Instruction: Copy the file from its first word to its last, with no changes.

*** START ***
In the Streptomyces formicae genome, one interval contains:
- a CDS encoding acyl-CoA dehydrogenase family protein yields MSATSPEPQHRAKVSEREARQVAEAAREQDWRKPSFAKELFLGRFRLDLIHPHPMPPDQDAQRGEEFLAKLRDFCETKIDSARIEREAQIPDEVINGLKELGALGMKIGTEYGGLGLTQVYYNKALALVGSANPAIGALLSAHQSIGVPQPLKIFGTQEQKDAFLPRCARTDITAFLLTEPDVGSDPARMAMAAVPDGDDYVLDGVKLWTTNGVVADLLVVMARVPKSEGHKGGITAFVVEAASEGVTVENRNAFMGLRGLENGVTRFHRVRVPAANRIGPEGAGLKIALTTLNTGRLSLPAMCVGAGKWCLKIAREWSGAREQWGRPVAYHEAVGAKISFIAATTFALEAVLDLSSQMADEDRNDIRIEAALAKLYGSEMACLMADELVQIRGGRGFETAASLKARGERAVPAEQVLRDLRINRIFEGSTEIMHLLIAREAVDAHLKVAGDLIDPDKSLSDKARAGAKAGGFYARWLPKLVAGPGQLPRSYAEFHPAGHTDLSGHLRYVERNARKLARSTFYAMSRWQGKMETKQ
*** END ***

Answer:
In the Streptomyces formicae genome, one interval contains:
- a CDS encoding acyl-CoA dehydrogenase family protein yields MSATSPEPQHRAKVSEREARQVAEAAREQDWRKPSFAKELFLGRFRLDLIHPHPMPPDQDAQRGEEFLAKLRDFCETKIDSARIEREAQIPDEVINGLKELGALGMKIGTEYGGLGLTQVYYNKALALVGSANPAIGALLSAHQSIGVPQPLKIFGTQEQKDAFLPRCARTDITAFLLTEPDVGSDPARMAMAAVPDGDDYVLDGVKLWTTNGVVADLLVVMARVPKSEGHKGGITAFVVEAASEGVTVENRNAFMGLRGLENGVTRFHRVRVPAANRIGPEGAGLKIALTTLNTGRLSLPAMCVGAGKWCLKIAREWSGAREQWGRPVAYHEAVGAKISFIAATTFALEAVLDLSSQMADEDRNDIRIEAALAKLYGSEMACLMADELVQIRGGRGFETAASLKARGERAVPAEQVLRDLRINRIFEGSTEIMHLLIAREAVDAHLKVAGDLIDPDKSLSDKARAGAKAGGFYARWLPKLVAGPGQLPRSYAEFHPAGHTDLSGHLRYVERNARKLARSTFYAMSRWQGKMETKQ